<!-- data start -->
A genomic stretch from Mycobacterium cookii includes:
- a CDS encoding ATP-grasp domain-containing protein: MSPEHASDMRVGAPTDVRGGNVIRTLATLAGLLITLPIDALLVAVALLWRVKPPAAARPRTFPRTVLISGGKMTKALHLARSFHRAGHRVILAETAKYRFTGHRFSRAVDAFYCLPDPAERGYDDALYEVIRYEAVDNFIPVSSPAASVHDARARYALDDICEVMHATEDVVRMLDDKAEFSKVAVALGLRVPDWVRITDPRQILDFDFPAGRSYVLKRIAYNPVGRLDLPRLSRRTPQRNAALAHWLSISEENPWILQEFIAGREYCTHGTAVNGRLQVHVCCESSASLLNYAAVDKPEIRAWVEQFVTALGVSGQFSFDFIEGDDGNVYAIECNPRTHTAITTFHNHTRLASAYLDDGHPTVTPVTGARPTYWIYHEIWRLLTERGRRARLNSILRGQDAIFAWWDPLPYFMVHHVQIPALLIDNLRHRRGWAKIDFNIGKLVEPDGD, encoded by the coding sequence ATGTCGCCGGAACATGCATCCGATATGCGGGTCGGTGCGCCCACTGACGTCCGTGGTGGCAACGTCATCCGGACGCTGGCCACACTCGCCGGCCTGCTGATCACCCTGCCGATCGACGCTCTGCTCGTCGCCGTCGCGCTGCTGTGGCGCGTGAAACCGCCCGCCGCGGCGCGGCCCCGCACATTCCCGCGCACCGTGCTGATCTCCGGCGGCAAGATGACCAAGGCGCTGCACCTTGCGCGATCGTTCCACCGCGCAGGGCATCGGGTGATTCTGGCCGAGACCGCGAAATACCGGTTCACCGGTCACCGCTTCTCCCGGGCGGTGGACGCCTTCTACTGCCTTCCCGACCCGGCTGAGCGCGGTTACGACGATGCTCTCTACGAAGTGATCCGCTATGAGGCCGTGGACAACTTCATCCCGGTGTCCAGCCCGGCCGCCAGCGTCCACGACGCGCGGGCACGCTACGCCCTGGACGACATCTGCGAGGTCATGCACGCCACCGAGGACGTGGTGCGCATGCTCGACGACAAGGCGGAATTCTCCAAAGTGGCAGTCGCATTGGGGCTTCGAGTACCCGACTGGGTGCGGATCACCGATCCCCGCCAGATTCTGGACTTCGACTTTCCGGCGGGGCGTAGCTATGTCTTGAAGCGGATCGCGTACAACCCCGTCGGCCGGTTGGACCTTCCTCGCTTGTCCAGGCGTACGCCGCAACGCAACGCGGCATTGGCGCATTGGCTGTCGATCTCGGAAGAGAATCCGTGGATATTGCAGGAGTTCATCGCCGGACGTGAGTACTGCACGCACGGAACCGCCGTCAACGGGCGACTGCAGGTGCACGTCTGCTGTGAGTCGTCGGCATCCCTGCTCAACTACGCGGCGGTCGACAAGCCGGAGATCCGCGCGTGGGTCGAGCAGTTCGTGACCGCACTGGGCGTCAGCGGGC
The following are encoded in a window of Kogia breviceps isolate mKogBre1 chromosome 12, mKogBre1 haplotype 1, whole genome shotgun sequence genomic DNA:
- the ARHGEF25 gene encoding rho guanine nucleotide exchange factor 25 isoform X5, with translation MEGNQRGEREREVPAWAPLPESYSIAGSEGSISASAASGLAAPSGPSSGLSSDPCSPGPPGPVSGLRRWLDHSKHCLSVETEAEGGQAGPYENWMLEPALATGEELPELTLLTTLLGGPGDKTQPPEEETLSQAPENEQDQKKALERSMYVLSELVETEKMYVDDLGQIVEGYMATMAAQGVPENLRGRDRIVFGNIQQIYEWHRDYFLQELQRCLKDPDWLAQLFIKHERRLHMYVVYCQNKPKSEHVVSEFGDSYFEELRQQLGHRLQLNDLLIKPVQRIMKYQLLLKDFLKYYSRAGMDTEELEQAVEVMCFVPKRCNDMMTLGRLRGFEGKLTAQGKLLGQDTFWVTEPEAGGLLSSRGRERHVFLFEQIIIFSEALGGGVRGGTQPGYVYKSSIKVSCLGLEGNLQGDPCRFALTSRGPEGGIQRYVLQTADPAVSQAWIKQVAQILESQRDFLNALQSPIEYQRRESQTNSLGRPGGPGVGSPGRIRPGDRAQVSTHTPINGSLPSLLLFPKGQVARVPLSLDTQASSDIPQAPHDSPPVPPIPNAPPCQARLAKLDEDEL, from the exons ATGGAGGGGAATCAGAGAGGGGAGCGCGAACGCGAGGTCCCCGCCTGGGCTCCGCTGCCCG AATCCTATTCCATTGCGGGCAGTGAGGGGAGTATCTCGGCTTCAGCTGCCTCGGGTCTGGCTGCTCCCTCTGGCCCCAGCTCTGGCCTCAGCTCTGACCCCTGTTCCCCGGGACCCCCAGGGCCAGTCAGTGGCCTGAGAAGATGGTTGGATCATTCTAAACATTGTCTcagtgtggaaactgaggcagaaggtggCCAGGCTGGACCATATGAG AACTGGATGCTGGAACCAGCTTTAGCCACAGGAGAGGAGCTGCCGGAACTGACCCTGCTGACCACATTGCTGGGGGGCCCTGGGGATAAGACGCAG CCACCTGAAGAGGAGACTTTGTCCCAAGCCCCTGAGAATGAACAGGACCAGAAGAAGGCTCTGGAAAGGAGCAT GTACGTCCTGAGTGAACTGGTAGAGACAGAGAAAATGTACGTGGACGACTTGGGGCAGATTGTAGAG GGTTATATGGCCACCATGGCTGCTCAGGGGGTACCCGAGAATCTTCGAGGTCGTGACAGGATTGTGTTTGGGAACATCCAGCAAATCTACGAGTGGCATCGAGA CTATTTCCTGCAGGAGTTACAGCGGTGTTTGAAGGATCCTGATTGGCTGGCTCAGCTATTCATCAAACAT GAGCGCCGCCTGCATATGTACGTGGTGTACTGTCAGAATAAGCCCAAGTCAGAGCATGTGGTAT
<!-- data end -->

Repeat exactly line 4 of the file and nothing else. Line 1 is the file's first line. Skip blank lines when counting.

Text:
- the ARHGEF25 gene encoding rho guanine nucleotide exchange factor 25 isoform X5, with translation MEGNQRGEREREVPAWAPLPESYSIAGSEGSISASAASGLAAPSGPSSGLSSDPCSPGPPGPVSGLRRWLDHSKHCLSVETEAEGGQAGPYENWMLEPALATGEELPELTLLTTLLGGPGDKTQPPEEETLSQAPENEQDQKKALERSMYVLSELVETEKMYVDDLGQIVEGYMATMAAQGVPENLRGRDRIVFGNIQQIYEWHRDYFLQELQRCLKDPDWLAQLFIKHERRLHMYVVYCQNKPKSEHVVSEFGDSYFEELRQQLGHRLQLNDLLIKPVQRIMKYQLLLKDFLKYYSRAGMDTEELEQAVEVMCFVPKRCNDMMTLGRLRGFEGKLTAQGKLLGQDTFWVTEPEAGGLLSSRGRERHVFLFEQIIIFSEALGGGVRGGTQPGYVYKSSIKVSCLGLEGNLQGDPCRFALTSRGPEGGIQRYVLQTADPAVSQAWIKQVAQILESQRDFLNALQSPIEYQRRESQTNSLGRPGGPGVGSPGRIRPGDRAQVSTHTPINGSLPSLLLFPKGQVARVPLSLDTQASSDIPQAPHDSPPVPPIPNAPPCQARLAKLDEDEL, from the exons ATGGAGGGGAATCAGAGAGGGGAGCGCGAACGCGAGGTCCCCGCCTGGGCTCCGCTGCCCG AATCCTATTCCATTGCGGGCAGTGAGGGGAGTATCTCGGCTTCAGCTGCCTCGGGTCTGGCTGCTCCCTCTGGCCCCAGCTCTGGCCTCAGCTCTGACCCCTGTTCCCCGGGACCCCCAGGGCCAGTCAGTGGCCTGAGAAGATGGTTGGATCATTCTAAACATTGTCTcagtgtggaaactgaggcagaaggtggCCAGGCTGGACCATATGAG AACTGGATGCTGGAACCAGCTTTAGCCACAGGAGAGGAGCTGCCGGAACTGACCCTGCTGACCACATTGCTGGGGGGCCCTGGGGATAAGACGCAG CCACCTGAAGAGGAGACTTTGTCCCAAGCCCCTGAGAATGAACAGGACCAGAAGAAGGCTCTGGAAAGGAGCAT GTACGTCCTGAGTGAACTGGTAGAGACAGAGAAAATGTACGTGGACGACTTGGGGCAGATTGTAGAG GGTTATATGGCCACCATGGCTGCTCAGGGGGTACCCGAGAATCTTCGAGGTCGTGACAGGATTGTGTTTGGGAACATCCAGCAAATCTACGAGTGGCATCGAGA CTATTTCCTGCAGGAGTTACAGCGGTGTTTGAAGGATCCTGATTGGCTGGCTCAGCTATTCATCAAACAT GAGCGCCGCCTGCATATGTACGTGGTGTACTGTCAGAATAAGCCCAAGTCAGAGCATGTGGTAT